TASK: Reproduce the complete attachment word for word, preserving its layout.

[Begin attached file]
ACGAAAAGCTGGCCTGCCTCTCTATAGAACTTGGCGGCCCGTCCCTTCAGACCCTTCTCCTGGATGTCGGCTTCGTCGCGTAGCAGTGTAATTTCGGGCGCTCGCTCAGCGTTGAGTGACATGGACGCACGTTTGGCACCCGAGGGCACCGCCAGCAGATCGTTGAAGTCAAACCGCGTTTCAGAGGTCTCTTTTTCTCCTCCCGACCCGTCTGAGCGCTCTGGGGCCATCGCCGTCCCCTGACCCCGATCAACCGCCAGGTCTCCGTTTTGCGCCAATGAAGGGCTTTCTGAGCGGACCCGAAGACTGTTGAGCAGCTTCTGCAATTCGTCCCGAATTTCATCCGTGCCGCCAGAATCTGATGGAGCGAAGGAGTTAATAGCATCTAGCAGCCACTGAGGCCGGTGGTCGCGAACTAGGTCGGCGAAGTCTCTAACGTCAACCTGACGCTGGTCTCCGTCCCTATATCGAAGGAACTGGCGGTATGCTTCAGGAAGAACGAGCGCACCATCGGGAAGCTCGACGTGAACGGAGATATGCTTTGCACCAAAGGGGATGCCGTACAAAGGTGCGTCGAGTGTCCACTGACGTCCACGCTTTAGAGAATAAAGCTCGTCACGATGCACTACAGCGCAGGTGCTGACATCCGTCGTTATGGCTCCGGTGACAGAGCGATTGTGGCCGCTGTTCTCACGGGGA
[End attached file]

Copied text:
ACGAAAAGCTGGCCTGCCTCTCTATAGAACTTGGCGGCCCGTCCCTTCAGACCCTTCTCCTGGATGTCGGCTTCGTCGCGTAGCAGTGTAATTTCGGGCGCTCGCTCAGCGTTGAGTGACATGGACGCACGTTTGGCACCCGAGGGCACCGCCAGCAGATCGTTGAAGTCAAACCGCGTTTCAGAGGTCTCTTTTTCTCCTCCCGACCCGTCTGAGCGCTCTGGGGCCATCGCCGTCCCCTGACCCCGATCAACCGCCAGGTCTCCGTTTTGCGCCAATGAAGGGCTTTCTGAGCGGACCCGAAGACTGTTGAGCAGCTTCTGCAATTCGTCCCGAATTTCATCCGTGCCGCCAGAATCTGATGGAGCGAAGGAGTTAATAGCATCTAGCAGCCACTGAGGCCGGTGGTCGCGAACTAGGTCGGCGAAGTCTCTAACGTCAACCTGACGCTGGTCTCCGTCCCTATATCGAAGGAACTGGCGGTATGCTTCAGGAAGAACGAGCGCACCATCGGGAAGCTCGACGTGAACGGAGATATGCTTTGCACCAAAGGGGATGCCGTACAAAGGTGCGTCGAGTGTCCACTGACGTCCACGCTTTAGAGAATAAAGCTCGTCACGATGCACTACAGCGCAGGTGCTGACATCCGTCGTTATGGCTCCGGTGACAGAGCGATTGTGGCCGCTGTTCTCACGGGGA